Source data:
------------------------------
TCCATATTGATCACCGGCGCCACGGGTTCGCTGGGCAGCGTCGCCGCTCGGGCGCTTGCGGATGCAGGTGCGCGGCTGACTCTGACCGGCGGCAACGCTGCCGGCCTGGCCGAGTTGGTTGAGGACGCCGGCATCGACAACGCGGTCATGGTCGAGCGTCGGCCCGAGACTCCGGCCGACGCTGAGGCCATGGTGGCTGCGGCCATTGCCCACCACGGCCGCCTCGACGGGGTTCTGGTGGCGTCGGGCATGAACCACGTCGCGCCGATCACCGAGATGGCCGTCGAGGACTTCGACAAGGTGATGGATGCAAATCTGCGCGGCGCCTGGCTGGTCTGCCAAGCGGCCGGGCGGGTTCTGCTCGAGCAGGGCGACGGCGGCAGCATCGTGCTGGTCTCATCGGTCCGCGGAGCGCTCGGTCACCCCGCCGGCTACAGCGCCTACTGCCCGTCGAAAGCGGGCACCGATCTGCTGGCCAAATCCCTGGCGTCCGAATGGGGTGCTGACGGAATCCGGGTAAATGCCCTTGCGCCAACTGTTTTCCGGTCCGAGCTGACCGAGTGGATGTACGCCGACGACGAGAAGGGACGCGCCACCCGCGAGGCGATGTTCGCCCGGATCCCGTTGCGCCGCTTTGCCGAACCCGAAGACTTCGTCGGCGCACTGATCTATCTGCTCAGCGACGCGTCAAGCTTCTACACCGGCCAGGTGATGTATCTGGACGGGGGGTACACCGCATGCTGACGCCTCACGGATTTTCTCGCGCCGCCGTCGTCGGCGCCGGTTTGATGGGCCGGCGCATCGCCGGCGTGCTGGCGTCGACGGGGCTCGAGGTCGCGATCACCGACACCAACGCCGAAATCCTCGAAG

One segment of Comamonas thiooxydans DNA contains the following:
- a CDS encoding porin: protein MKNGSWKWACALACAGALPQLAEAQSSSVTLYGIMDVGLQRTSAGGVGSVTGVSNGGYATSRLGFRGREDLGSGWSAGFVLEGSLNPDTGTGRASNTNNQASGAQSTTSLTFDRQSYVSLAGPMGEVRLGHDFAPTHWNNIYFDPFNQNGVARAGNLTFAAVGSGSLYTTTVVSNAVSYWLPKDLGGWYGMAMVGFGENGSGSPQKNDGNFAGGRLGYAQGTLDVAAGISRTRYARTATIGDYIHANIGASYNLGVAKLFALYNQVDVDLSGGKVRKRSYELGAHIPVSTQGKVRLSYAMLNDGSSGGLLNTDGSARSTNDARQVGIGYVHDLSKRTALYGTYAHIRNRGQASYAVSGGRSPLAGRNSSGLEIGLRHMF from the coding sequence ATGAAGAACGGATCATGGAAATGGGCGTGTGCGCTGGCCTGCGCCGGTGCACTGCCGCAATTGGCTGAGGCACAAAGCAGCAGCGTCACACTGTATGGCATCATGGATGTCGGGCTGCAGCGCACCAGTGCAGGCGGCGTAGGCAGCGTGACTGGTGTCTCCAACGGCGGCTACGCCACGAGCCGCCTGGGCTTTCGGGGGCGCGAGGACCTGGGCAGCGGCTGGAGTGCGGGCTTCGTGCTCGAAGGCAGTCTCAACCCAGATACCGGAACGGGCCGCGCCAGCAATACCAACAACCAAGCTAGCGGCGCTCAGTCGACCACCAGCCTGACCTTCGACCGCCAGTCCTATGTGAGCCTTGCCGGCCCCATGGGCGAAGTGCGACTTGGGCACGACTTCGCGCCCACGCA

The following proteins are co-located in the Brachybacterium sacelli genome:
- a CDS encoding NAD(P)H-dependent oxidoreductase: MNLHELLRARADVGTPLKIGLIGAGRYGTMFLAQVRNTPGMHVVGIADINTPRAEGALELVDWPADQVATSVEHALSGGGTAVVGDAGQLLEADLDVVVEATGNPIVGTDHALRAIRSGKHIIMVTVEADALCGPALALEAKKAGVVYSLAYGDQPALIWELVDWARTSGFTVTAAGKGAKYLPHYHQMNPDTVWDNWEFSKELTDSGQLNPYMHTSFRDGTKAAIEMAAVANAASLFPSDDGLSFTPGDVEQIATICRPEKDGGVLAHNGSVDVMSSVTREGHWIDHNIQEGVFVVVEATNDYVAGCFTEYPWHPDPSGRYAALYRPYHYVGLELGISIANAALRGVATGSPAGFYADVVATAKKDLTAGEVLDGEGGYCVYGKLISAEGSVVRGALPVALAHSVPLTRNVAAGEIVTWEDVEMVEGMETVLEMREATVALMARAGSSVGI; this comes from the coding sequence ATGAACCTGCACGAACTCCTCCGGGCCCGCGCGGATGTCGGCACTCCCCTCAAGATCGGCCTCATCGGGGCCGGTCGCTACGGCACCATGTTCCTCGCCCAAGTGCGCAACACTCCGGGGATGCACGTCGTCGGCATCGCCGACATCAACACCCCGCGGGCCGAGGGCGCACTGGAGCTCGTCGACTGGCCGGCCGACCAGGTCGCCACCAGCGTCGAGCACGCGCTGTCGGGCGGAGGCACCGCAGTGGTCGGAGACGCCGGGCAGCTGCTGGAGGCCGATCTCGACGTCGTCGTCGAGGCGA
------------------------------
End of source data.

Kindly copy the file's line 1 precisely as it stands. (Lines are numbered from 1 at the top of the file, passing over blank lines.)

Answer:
TCCATATTGATCACCGGCGCCACGGGTTCGCTGGGCAGCGTCGCCGCTCGGGCGCTTGCGGATGCAGGTGCGCGGCTGACTCTGACCGGCGGCAACGCTGCCGGCCTGGCCGAGTTGGTTGAGGACGCCGGCATCGACAACGCGGTCATGGTCGAGCGTCGGCCCGAGACTCCGGCCGACGCTGAGGCCATGGTGGCTGCGGCCATTGCCCACCACGGCCGCCTCGACGGGGTTCTGGTGGCGTCGGGCATGAACCACGTCGCGCCGATCACCGAGATGGCCGTCGAGGACTTCGACAAGGTGATGGATGCAAATCTGCGCGGCGCCTGGCTGGTCTGCCAAGCGGCCGGGCGGGTTCTGCTCGAGCAGGGCGACGGCGGCAGCATCGTGCTGGTCTCATCGGTCCGCGGAGCGCTCGGTCACCCCGCCGGCTACAGCGCCTACTGCCCGTCGAAAGCGGGCACCGATCTGCTGGCCAAATCCCTGGCGTCCGAATGGGGTGCTGACGGAATCCGGGTAAATGCCCTTGCGCCAACTGTTTTCCGGTCCGAGCTGACCGAGTGGATGTACGCCGACGACGAGAAGGGACGCGCCACCCGCGAGGCGATGTTCGCCCGGATCCCGTTGCGCCGCTTTGCCGAACCCGAAGACTTCGTCGGCGCACTGATCTATCTGCTCAGCGACGCGTCAAGCTTCTACACCGGCCAGGTGATGTATCTGGACGGGGGGTACACCGCATGCTGACGCCTCACGGATTTTCTCGCGCCGCCGTCGTCGGCGCCGGTTTGATGGGCCGGCGCATCGCCGGCGTGCTGGCGTCGACGGGGCTCGAGGTCGCGATCACCGACACCAACGCCGAAATCCTCGAAG